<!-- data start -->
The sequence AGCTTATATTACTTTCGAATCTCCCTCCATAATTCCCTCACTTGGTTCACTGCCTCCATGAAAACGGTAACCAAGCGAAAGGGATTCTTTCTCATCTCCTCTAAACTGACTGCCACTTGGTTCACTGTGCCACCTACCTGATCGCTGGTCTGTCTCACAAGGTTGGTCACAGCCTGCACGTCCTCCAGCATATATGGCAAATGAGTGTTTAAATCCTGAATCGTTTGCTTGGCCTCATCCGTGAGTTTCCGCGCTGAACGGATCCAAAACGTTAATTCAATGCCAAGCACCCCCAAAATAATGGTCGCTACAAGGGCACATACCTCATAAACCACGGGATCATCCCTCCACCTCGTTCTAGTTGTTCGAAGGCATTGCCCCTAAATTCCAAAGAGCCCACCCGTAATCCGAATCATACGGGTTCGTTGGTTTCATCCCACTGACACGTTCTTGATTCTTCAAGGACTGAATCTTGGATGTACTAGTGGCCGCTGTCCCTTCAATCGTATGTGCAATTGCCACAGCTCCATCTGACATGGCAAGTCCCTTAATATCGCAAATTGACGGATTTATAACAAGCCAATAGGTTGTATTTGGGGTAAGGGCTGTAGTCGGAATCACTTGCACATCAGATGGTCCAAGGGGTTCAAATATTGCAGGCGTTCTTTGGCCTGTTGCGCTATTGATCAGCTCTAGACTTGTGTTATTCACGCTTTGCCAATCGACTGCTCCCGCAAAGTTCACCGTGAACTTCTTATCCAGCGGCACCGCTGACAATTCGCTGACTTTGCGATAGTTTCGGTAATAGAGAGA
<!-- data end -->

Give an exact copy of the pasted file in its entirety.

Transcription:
The sequence AGCTTATATTACTTTCGAATCTCCCTCCATAATTCCCTCACTTGGTTCACTGCCTCCATGAAAACGGTAACCAAGCGAAAGGGATTCTTTCTCATCTCCTCTAAACTGACTGCCACTTGGTTCACTGTGCCACCTACCTGATCGCTGGTCTGTCTCACAAGGTTGGTCACAGCCTGCACGTCCTCCAGCATATATGGCAAATGAGTGTTTAAATCCTGAATCGTTTGCTTGGCCTCATCCGTGAGTTTCCGCGCTGAACGGATCCAAAACGTTAATTCAATGCCAAGCACCCCCAAAATAATGGTCGCTACAAGGGCACATACCTCATAAACCACGGGATCATCCCTCCACCTCGTTCTAGTTGTTCGAAGGCATTGCCCCTAAATTCCAAAGAGCCCACCCGTAATCCGAATCATACGGGTTCGTTGGTTTCATCCCACTGACACGTTCTTGATTCTTCAAGGACTGAATCTTGGATGTACTAGTGGCCGCTGTCCCTTCAATCGTATGTGCAATTGCCACAGCTCCATCTGACATGGCAAGTCCCTTAATATCGCAAATTGACGGATTTATAACAAGCCAATAGGTTGTATTTGGGGTAAGGGCTGTAGTCGGAATCACTTGCACATCAGATGGTCCAAGGGGTTCAAATATTGCAGGCGTTCTTTGGCCTGTTGCGCTATTGATCAGCTCTAGACTTGTGTTATTCACGCTTTGCCAATCGACTGCTCCCGCAAAGTTCACCGTGAACTTCTTATCCAGCGGCACCGCTGACAATTCGCTGACTTTGCGATAGTTTCGGTAATAGAGAGA